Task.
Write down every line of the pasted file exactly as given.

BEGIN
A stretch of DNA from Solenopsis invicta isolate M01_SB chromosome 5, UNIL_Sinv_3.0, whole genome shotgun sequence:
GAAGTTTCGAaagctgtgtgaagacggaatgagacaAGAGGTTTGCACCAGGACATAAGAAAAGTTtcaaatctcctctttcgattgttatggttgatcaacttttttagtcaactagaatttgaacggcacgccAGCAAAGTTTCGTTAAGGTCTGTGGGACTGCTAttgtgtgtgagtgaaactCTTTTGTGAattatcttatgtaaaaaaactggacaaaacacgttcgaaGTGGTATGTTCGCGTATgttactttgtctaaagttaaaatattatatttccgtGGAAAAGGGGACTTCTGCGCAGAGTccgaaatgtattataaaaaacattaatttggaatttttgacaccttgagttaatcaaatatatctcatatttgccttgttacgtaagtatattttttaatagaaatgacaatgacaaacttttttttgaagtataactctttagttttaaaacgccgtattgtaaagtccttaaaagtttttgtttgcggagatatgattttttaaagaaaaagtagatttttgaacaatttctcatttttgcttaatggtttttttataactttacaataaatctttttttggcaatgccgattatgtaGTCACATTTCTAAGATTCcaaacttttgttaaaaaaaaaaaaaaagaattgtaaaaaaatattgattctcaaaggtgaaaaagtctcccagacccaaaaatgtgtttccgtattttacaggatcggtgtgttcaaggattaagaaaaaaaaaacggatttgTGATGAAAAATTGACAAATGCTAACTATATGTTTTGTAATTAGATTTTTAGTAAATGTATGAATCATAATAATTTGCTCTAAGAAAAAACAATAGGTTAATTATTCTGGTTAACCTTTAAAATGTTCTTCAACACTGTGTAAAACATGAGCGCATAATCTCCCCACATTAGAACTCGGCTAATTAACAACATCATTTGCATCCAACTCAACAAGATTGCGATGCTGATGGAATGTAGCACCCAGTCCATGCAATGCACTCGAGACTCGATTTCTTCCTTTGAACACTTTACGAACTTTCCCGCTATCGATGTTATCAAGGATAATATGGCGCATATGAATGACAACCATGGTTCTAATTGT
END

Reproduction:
A stretch of DNA from Solenopsis invicta isolate M01_SB chromosome 5, UNIL_Sinv_3.0, whole genome shotgun sequence:
GAAGTTTCGAaagctgtgtgaagacggaatgagacaAGAGGTTTGCACCAGGACATAAGAAAAGTTtcaaatctcctctttcgattgttatggttgatcaacttttttagtcaactagaatttgaacggcacgccAGCAAAGTTTCGTTAAGGTCTGTGGGACTGCTAttgtgtgtgagtgaaactCTTTTGTGAattatcttatgtaaaaaaactggacaaaacacgttcgaaGTGGTATGTTCGCGTATgttactttgtctaaagttaaaatattatatttccgtGGAAAAGGGGACTTCTGCGCAGAGTccgaaatgtattataaaaaacattaatttggaatttttgacaccttgagttaatcaaatatatctcatatttgccttgttacgtaagtatattttttaatagaaatgacaatgacaaacttttttttgaagtataactctttagttttaaaacgccgtattgtaaagtccttaaaagtttttgtttgcggagatatgattttttaaagaaaaagtagatttttgaacaatttctcatttttgcttaatggtttttttataactttacaataaatctttttttggcaatgccgattatgtaGTCACATTTCTAAGATTCcaaacttttgttaaaaaaaaaaaaaaagaattgtaaaaaaatattgattctcaaaggtgaaaaagtctcccagacccaaaaatgtgtttccgtattttacaggatcggtgtgttcaaggattaagaaaaaaaaaacggatttgTGATGAAAAATTGACAAATGCTAACTATATGTTTTGTAATTAGATTTTTAGTAAATGTATGAATCATAATAATTTGCTCTAAGAAAAAACAATAGGTTAATTATTCTGGTTAACCTTTAAAATGTTCTTCAACACTGTGTAAAACATGAGCGCATAATCTCCCCACATTAGAACTCGGCTAATTAACAACATCATTTGCATCCAACTCAACAAGATTGCGATGCTGATGGAATGTAGCACCCAGTCCATGCAATGCACTCGAGACTCGATTTCTTCCTTTGAACACTTTACGAACTTTCCCGCTATCGATGTTATCAAGGATAATATGGCGCATATGAATGACAACCATGGTTCTAATTGT